And more white fields
And tufts of dried grasses?

I know your contours,
Your smoky smells.
I could draw you, with my finger, in the air
I could erase the train that carried me away,
And leave me standing on a mountaintop
Looking at a mountaintop
While the valley between us
Hums with pleasure.

But my train rumbled out
And I wished I’d yelled and leapt.
You would have caught me, I think,
Picked me out of the air and held me close
So I’d never need leave you,
Never need remembrance or the writing of poetry
But only the living of it
Without this missing piece at the middle.


Yearning
by Nicole Marie Schreiber

For passports and postcards,
countries with castles,
anywhere there’s tea brewing,
and tall ships at sea.

For sunrises on bridges
beaches with seashells,
anywhere with ruins,
and a tale not yet told.

For flowers and fairies,
dancing and music,
anywhere to read a book,
and a pillow to dream.


English Was Her Second Language
by Liz

In tears
Without words
Needed
She declared
THIS WALL IS WHITE.

White-
My husband said.
Our government said
Black
No. White-
My husband said.
We lost our jobs,
We lost our home,
We lost our servants,
All we had.

Yearning
In external form –
Hand slapped
Against a classroom wall…

THIS WALL IS WHITE.
It's not too late if you still want to play. Leave me a note about your poem and I'll add it to the list.

Thursday, February 18, 2010

What's In a Name or Title?

If you read any of my poetry on this site, you'll find the poems often lack titles. I rarely come up with words that seem appropriate. Naming my child was easier than the task of choosing titles for poems, articles, and blog posts. And my dissertation? That took months to title and it's nothing to write home about!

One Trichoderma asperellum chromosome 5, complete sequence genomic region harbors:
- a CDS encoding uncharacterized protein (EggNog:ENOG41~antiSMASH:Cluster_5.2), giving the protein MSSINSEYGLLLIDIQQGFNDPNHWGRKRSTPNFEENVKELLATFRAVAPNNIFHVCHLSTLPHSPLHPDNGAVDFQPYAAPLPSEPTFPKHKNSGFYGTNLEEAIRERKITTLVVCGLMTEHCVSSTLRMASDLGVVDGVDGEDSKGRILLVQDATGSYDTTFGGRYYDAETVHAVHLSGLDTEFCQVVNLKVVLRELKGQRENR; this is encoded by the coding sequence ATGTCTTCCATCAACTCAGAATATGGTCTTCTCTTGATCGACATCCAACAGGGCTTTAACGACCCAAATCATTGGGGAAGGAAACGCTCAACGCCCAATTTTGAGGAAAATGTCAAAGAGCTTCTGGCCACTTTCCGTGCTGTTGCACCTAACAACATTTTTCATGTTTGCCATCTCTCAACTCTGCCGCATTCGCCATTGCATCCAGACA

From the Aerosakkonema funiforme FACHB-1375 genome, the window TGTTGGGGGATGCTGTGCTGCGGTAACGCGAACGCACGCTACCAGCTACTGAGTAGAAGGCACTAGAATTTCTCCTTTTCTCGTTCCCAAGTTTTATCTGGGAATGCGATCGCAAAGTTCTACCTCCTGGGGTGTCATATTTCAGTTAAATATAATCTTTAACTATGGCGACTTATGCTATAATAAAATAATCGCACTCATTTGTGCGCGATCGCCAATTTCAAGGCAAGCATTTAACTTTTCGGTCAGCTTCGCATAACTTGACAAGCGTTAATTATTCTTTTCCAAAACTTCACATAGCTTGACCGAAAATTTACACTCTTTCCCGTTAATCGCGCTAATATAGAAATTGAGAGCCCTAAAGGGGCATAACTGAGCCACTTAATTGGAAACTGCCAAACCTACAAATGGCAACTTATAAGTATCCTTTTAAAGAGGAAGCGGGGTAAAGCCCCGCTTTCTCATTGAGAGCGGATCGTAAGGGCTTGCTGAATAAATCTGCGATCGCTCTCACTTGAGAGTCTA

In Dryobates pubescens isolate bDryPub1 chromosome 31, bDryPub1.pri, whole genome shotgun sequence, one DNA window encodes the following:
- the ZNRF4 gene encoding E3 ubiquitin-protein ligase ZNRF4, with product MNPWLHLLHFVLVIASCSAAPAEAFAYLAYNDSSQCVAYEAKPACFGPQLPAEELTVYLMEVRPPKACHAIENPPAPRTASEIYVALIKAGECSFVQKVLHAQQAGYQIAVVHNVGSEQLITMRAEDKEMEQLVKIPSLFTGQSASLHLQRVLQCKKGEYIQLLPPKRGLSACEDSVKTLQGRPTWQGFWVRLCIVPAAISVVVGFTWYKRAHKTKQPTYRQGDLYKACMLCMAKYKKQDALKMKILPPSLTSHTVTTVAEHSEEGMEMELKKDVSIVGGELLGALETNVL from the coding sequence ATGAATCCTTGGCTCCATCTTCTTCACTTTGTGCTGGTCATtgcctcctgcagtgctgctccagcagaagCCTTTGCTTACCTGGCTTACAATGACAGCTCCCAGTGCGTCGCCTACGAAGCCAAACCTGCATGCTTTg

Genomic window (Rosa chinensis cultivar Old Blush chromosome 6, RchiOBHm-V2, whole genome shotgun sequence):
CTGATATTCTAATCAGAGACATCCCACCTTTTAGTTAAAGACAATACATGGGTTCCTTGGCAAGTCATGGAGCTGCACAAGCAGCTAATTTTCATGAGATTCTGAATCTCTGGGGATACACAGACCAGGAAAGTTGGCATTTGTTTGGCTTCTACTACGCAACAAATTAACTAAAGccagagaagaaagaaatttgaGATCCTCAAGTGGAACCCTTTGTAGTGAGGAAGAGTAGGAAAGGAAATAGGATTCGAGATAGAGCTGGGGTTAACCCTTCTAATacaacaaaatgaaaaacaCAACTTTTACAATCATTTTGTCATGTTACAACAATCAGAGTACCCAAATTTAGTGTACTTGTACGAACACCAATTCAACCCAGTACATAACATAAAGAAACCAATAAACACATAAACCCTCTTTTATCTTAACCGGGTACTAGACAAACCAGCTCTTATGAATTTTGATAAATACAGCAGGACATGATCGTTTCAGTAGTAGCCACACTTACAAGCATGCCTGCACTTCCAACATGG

Over at The Rumpus.net, Eric Puchner has written blurb #14 entitled The Land of Underwater Birds, in which he asks "What makes a good title? What makes a bad one? And how do you know when you’ve found the right one?" Here's an excerpt.
The honest truth is I struggle with titles myself. On the one hand, they seem like the least important part of the writing process: Shouldn’t the story or novel speak for itself? On the other, they’re the first words anyone reads, and in some respect the most important words of all—what we sniff before ordering the bottle.
In addition to his exposition on titles, he talks briefly about the book Deepening Fiction by Sarah Stone and Ron Nyren. It lessened the angst I feel about all the crap I write before getting to the good stuff. Here's an excerpt.
[They] talk about the idea of creative beginnings versus actual beginnings: Even if we end up cutting the original “creative beginning” of a novel or short story—the part of the novel or story, often, that we’re most attached to—this doesn’t mean it’s not an essential part of the writing process. In some ways, it’s the most essential.
It's a wonderful piece, so do head over and check out The Land of Underwater Birds.

Literary Classics As Graphic Novels

I don't read many graphic novels, but I'm intrigued by the added dimension and new perspective they bring to texts. Over at Flavorwire Chelsea Bauch has written a piece entitled Graphic Content: 10 Literary Classics Made Better as Comic Books. Here's an excerpt.
Most of us are familiar with the inevitable anxiety that comes with seeing a beloved book turned into a movie, but some stories can actually benefit from a little cross-media reinterpretation. Amid the medium’s own rapid ascension toward highbrow acceptance, the graphic novel has proved a flexible format for literary adaptation, transforming texts into improved visual narratives without eliminating the reading process.